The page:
• 10 business days for applicants using an engineer or architect private provider who affixes his or her professional seal, previously set at 120 days;
    • Requires a local government to determine if a building permit application is complete within 5 business days of receiving the application, previously set at 10 days.
    • Provides an exception to the fee reduction provision when a delay is caused by the applicant, by a force majeure, or other extraordinary circumstance.
    • Provides that completing an internship program for residential building inspectors is a pathway for licensure as a residential building inspector.
    • Provides that the Commission must review certain standards for unvented attics before December 31, 2024, and that certain standards will be effective related to such attics on July 1, 2025.


The bill was ordered engrossed and enrolled.  However, it does not appear that the final bill is available yet at flsenate.gov.  You can find the bill here:  HB267_Final_3_12_2024_Dan-Sinclair

An analysis of the bill can be found by clicking here.

To contribute to PPAF and our efforts, click here.

Dan Sinclair, Sinclair Construction
Florida Licensed Building Inspector, State Certified General Contractor in 8 states plus by jurisdiction in Colorado, Florida Certified Roofing Contractor, ICC Certified Commercial Building Inspector, and holds a number of independent and manufacturer certifications. Dan has been in the construction industry since the 1970’s.



Florida Senate Bill 684 Passed

PPAF has been working on adding our priorities to Florida Senate Bill 684 which became House Bill 267.  We were already in love with both of these bills even before Senator DiCeglie and Representative Esposito added our priorities to their respective bills and combined their bills into one.  Senator DiCeglie had language in the bill that was great for the economy of the state, the general public, contractors, owners, builders, developers and insurance companies.  Representative Esposito had some phenomenal language that really helps streamline permitting and makes it a much more owner and public-friendly process.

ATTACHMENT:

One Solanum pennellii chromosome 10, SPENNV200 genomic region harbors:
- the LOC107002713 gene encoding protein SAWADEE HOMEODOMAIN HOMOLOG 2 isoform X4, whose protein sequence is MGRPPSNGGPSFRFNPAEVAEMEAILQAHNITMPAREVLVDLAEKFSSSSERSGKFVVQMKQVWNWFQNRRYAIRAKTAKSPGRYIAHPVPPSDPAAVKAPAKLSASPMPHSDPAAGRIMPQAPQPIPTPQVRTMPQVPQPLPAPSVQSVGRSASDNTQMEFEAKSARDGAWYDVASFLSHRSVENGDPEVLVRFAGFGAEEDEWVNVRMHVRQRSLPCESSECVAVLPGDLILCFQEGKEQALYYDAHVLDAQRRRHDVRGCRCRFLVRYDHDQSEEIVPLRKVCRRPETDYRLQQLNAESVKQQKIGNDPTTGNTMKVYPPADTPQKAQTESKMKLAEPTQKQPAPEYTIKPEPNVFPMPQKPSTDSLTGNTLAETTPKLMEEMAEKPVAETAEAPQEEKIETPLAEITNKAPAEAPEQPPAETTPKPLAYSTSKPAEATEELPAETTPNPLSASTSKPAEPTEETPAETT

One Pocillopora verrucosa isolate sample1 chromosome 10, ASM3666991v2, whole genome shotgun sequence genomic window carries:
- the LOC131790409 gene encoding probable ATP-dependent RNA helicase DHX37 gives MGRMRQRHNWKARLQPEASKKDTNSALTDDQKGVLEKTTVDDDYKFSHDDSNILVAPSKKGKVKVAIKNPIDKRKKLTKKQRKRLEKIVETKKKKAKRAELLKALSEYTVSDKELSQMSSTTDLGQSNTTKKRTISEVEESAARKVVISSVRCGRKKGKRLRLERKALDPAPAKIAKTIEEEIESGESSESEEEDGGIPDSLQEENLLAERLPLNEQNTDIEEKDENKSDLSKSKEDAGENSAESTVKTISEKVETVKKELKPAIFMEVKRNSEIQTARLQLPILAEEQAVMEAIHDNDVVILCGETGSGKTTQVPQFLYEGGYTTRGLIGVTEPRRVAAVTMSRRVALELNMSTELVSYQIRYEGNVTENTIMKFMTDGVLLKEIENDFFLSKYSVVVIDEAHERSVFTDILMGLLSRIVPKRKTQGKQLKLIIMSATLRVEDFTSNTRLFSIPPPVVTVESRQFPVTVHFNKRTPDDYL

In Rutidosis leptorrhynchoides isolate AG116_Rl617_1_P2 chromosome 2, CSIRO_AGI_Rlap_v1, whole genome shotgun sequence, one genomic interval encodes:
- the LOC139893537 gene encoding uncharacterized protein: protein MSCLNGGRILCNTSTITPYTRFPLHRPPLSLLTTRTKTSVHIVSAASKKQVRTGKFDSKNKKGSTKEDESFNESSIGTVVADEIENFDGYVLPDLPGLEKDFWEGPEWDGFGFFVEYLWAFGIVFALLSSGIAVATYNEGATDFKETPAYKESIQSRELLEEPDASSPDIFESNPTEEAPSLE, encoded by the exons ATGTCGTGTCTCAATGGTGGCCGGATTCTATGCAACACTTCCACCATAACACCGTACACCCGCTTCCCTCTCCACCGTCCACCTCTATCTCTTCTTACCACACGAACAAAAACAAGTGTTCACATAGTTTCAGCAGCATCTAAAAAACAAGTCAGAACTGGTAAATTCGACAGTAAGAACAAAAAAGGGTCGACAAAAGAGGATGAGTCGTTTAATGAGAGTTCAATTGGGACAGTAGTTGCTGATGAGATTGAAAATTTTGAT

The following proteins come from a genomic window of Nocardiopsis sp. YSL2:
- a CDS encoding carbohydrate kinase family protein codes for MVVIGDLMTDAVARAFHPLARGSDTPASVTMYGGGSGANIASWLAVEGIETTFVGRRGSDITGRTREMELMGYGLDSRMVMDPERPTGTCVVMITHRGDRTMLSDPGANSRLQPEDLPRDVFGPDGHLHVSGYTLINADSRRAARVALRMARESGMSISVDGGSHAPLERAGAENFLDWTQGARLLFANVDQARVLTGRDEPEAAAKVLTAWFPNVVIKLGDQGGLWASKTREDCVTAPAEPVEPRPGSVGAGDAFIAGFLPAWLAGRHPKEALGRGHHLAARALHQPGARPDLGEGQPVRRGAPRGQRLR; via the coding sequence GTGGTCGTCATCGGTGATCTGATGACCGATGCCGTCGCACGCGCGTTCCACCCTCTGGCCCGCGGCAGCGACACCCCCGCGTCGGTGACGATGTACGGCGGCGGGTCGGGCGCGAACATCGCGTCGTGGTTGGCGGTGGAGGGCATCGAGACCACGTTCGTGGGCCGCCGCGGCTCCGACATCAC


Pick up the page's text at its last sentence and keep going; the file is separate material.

Our priorities secured the intent of the private provider bill 553.791, which was to give the general public the option of hiring retired building officials, inspectors and plan reviewers that were the mentors of those currently in office, to offer their same services directly to the public.  The specific changes were to define audits, make the time frames reasonable for the public, define private provider firms, and generally take an unnecessary amount of red tape off of the general public.

This bill also included a section from the Florida Home Building Association which corrected the impact window and door requirements around the state to something that actually makes sense.

Details will follow in the coming days, along with a copy of the enrolled and engrossed bill once signed by Governor DeSantis.

PPAF and the customers of our members would like to thank Lisa Miller, Senator DiCeglie, Representative Esposito, and the FHBA for all of their efforts!

Dan Sinclair, Chairman and President, PPAF

President of  Sinclair Construction
Florida Licensed Building Inspector, State Certified General Contractor in 8 states, Florida Certified Roofing Contractor, ICC Certified Commercial Building Inspector, and holds a number of independent and manufacturer certifications. Dan has been in the construction industry since the 1970’s.

Job Sites: Do Permits Need to be Posted on Site?

Q. Can Local Building Officials or Code Enforcement require that permits be physically posted at a worksite?
A. No. Under Section 553.79(23), Florida Statutes electronic permits are permissible and there is no requirement for a physical posting on a worksite. The permit application, which is required to be submitted electronically, has been submitted by the private provider, owner or contractor and is in the building official’s office electronic system. An inspection cannot be failed or rejected as noncompliant for a lack of printed permit on site if the permit is available through that electronic system. Code enforcement may not shut down the worksite for failure to post a paper permit at the worksite.
Section 553.79(23), Florida Statutes specifically states “For the purpose of inspection or record retention, site plans or building permits may be maintained in the original form or the form of an electronic copy at the worksite.”
For purposes of this section of the Florida Statutes, “Worksite” includes any phone, laptop, tablet, or other electronic device that has the ability to access the electronic permit, with which the inspector can retrieve the permit electronically placing the permit “at the worksite”. This removes any requirement that contractor’s representative be on-site for the inspection, or provide the equipment to retrieve the permit as the document is contained in the inspector or code enforcement’s own systems.
Dan Sinclair, Sinclair Construction
Florida Licensed Building Inspector, State Certified General Contractor in 8 states, Florida Certified Roofing Contractor, ICC Certified Commercial Building Inspector, and holds a number of independent and manufacturer certifications. Dan has been in the construction industry since the 1970’s.